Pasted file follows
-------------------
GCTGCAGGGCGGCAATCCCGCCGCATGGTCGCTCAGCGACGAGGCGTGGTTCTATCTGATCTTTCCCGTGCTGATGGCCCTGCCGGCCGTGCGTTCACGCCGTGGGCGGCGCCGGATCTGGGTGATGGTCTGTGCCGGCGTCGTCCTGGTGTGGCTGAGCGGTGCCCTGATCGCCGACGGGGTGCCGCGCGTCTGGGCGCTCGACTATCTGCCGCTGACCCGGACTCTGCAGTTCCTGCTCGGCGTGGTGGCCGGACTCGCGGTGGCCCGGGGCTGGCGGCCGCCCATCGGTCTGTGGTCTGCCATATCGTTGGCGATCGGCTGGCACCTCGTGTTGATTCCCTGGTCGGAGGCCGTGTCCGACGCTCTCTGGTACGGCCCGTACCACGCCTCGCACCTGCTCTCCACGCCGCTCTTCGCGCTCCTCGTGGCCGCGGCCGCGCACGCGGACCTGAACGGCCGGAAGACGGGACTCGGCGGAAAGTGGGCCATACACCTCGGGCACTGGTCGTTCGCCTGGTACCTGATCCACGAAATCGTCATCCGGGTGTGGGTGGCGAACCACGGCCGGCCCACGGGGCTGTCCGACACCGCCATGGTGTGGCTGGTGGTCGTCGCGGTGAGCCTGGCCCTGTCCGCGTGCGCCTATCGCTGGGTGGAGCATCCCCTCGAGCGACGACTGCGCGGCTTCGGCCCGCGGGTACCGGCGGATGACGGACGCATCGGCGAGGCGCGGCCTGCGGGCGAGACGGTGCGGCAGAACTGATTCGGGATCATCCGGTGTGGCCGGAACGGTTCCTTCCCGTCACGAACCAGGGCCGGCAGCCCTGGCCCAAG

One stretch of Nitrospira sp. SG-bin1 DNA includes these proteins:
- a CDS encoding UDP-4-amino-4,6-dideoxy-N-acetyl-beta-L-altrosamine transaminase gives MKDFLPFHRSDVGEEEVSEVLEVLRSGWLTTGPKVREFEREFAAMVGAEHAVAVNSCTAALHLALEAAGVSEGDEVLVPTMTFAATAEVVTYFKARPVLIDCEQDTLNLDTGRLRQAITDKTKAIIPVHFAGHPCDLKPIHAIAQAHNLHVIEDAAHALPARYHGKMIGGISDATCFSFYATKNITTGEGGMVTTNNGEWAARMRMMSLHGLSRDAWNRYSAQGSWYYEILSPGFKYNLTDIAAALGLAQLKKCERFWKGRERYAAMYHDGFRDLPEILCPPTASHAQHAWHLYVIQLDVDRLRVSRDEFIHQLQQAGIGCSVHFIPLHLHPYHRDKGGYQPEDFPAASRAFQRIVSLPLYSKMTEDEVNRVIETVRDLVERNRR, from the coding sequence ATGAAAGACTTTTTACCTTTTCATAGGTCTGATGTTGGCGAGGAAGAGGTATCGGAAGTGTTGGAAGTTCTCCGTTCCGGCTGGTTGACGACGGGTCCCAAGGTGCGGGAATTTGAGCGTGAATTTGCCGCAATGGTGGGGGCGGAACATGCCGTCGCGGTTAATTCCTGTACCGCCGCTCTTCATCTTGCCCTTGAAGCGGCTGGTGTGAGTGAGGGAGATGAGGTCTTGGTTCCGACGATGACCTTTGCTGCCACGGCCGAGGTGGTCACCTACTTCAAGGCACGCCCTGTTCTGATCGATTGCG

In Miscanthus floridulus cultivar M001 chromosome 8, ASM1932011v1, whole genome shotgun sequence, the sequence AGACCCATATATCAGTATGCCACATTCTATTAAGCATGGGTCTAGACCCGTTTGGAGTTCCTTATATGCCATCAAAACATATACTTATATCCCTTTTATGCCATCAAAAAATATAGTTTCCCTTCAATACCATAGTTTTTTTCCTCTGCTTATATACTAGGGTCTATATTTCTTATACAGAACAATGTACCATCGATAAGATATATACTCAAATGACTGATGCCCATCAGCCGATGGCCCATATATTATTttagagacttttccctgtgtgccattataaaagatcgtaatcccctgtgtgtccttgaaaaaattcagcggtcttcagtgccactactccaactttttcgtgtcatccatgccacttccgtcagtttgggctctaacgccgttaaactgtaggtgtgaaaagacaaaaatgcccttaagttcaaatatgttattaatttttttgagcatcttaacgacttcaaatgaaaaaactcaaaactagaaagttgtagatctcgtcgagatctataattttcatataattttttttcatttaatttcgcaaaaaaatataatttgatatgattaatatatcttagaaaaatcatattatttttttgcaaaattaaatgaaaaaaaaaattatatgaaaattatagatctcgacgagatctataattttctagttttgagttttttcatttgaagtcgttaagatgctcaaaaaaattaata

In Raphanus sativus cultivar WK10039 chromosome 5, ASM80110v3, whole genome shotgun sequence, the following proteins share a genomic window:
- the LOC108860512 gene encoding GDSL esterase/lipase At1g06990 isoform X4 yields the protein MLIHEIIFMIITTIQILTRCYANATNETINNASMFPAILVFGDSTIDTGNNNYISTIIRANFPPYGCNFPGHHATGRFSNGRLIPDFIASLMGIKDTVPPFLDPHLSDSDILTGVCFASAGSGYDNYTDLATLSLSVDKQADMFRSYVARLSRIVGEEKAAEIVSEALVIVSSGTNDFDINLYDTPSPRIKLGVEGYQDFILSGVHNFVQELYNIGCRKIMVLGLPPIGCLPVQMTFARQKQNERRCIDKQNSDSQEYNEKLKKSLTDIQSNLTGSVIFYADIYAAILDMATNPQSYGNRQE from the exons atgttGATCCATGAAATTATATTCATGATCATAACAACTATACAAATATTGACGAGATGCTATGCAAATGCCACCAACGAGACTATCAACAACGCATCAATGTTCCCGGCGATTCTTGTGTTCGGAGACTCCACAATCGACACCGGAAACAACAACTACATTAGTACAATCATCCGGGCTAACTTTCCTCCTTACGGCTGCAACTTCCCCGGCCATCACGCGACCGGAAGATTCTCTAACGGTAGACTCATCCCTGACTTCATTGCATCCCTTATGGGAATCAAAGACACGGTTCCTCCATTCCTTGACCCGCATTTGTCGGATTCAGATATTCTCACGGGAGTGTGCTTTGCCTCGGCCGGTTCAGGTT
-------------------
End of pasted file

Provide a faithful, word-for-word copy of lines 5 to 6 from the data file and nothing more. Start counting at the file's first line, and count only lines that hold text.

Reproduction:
In Raphanus sativus cultivar WK10039 chromosome 5, ASM80110v3, whole genome shotgun sequence, the following proteins share a genomic window:
- the LOC108860512 gene encoding GDSL esterase/lipase At1g06990 isoform X4 yields the protein MLIHEIIFMIITTIQILTRCYANATNETINNASMFPAILVFGDSTIDTGNNNYISTIIRANFPPYGCNFPGHHATGRFSNGRLIPDFIASLMGIKDTVPPFLDPHLSDSDILTGVCFASAGSGYDNYTDLATLSLSVDKQADMFRSYVARLSRIVGEEKAAEIVSEALVIVSSGTNDFDINLYDTPSPRIKLGVEGYQDFILSGVHNFVQELYNIGCRKIMVLGLPPIGCLPVQMTFARQKQNERRCIDKQNSDSQEYNEKLKKSLTDIQSNLTGSVIFYADIYAAILDMATNPQSYGNRQE from the exons atgttGATCCATGAAATTATATTCATGATCATAACAACTATACAAATATTGACGAGATGCTATGCAAATGCCACCAACGAGACTATCAACAACGCATCAATGTTCCCGGCGATTCTTGTGTTCGGAGACTCCACAATCGACACCGGAAACAACAACTACATTAGTACAATCATCCGGGCTAACTTTCCTCCTTACGGCTGCAACTTCCCCGGCCATCACGCGACCGGAAGATTCTCTAACGGTAGACTCATCCCTGACTTCATTGCATCCCTTATGGGAATCAAAGACACGGTTCCTCCATTCCTTGACCCGCATTTGTCGGATTCAGATATTCTCACGGGAGTGTGCTTTGCCTCGGCCGGTTCAGGTT